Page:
Improve Tracking of Workplace Injuries and Illnesses rule

Controversial government rollback threatens workers’ comp injury data

Public health researchers worry accurate worker safety, injury and health data could be in jeopardy due in part to a deregulation pushed through the Office of Management and Budget (OMB) under the leadership of the Trump administration.

While history will forever remember January 25, 2019 as day 35 of the longest U.S government shutdown in history, watchdog groups like Public Citizen will remember it as the day worker health and safety were jeopardized with the OSHA rollback of the 2016 Obama-era Improve Tracking of Workplace Injuries and Illnesses rule.

The deregulation which began with a January 30, 2017 executive order by President Trump placed electronic reporting on hold until the summer of 2018 when the “detailed” injury report requirement was removed from the draft. The final revision of the rule goes into effect on February 25, 2019. It requires employers to annually submit the “summary” report of workplace injuries.

Who handles work injury data at your company?

 The Improve Tracking of Workplace Injuries and Illnesses rule (Obama-era)

The 2016 Obama-era regulation, enacted to monitor and track workplace injury data, required large enterprise employers to provide detailed analyses of individual injury and illness occurrences in the workplace. For every single instance of an injury or illness documented on the summary report, employers were additionally required to submit a detailed summary of each specific injury or illness.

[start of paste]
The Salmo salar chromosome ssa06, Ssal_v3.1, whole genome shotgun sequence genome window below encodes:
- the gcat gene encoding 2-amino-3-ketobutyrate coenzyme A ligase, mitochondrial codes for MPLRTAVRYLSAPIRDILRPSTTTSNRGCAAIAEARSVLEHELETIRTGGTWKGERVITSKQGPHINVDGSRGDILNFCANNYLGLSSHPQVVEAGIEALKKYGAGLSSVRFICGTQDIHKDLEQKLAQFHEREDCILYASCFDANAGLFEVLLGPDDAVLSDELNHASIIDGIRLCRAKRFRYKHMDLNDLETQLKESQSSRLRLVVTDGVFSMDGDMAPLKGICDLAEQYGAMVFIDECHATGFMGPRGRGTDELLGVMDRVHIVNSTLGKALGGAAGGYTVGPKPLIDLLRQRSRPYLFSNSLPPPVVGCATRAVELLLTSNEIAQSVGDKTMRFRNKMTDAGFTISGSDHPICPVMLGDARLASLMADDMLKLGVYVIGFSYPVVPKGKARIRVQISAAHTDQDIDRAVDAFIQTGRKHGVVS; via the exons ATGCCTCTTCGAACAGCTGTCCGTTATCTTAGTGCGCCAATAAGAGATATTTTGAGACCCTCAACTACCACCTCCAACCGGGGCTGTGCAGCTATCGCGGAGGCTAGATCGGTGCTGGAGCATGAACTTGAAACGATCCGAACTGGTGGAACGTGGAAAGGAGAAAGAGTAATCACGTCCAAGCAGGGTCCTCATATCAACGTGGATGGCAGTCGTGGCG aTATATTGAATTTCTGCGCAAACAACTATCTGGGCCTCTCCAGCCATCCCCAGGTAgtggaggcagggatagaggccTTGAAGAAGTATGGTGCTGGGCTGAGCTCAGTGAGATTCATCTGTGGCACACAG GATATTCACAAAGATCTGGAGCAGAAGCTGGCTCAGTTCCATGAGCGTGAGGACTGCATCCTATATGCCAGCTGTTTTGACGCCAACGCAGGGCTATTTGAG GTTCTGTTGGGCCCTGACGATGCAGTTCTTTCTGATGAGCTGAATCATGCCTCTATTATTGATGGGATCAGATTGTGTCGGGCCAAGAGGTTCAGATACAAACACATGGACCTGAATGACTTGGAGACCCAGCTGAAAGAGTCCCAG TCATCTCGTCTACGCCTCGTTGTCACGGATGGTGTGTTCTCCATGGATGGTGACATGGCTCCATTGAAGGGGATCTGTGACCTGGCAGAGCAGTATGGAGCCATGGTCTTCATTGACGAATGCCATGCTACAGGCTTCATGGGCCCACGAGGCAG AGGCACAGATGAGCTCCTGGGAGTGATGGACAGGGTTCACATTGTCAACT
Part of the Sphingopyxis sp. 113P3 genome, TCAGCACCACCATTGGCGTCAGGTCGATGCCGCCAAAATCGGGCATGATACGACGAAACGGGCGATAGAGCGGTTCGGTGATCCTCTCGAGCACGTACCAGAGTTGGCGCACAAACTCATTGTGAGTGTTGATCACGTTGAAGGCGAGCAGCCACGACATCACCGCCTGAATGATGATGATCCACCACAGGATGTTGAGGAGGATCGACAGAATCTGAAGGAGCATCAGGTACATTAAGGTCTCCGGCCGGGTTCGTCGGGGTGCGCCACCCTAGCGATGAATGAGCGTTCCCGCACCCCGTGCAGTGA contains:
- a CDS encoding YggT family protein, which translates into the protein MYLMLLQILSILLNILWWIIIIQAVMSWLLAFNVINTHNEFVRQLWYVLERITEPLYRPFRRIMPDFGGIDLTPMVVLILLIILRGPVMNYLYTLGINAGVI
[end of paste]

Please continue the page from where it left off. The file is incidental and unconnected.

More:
Employers with 250 or more employees, and employers in certain high-risk industries had to electronically submit to the Department of Labor on an annual basis:

  • a log of work-related injuries and illnesses (OSHA Form 300)
  • an injury and illness report for each occurrence (OSHA Form 301)
  • an end of year summary of work-related injuries and illnesses (OSHA Form 300A)

Public health researchers, labor groups and government inspectors rely on this comprehensive and detailed data to devise best safety practices for organizations, and to identify dangerous and hazardous workplace conditions across industries. These same researchers now worry with OSHA’s limited resources for annually inspecting every single job site, that the lack of available data will prohibit opportunities to identify how workplace injuries occur. Subsequently prohibiting opportunities to help businesses prevent workplace fatalities, severe injuries and illnesses.

In defiant opposition to the deregulation, Public Citizen’s Health Research Group, the Council of State and Territorial Epidemiologists and the American Public Health Association have filed a complaint with the U.S. District Court for the District of Columbia.

Trump-era Executive Order to Reduce Regulation and Controlling Regulatory Costs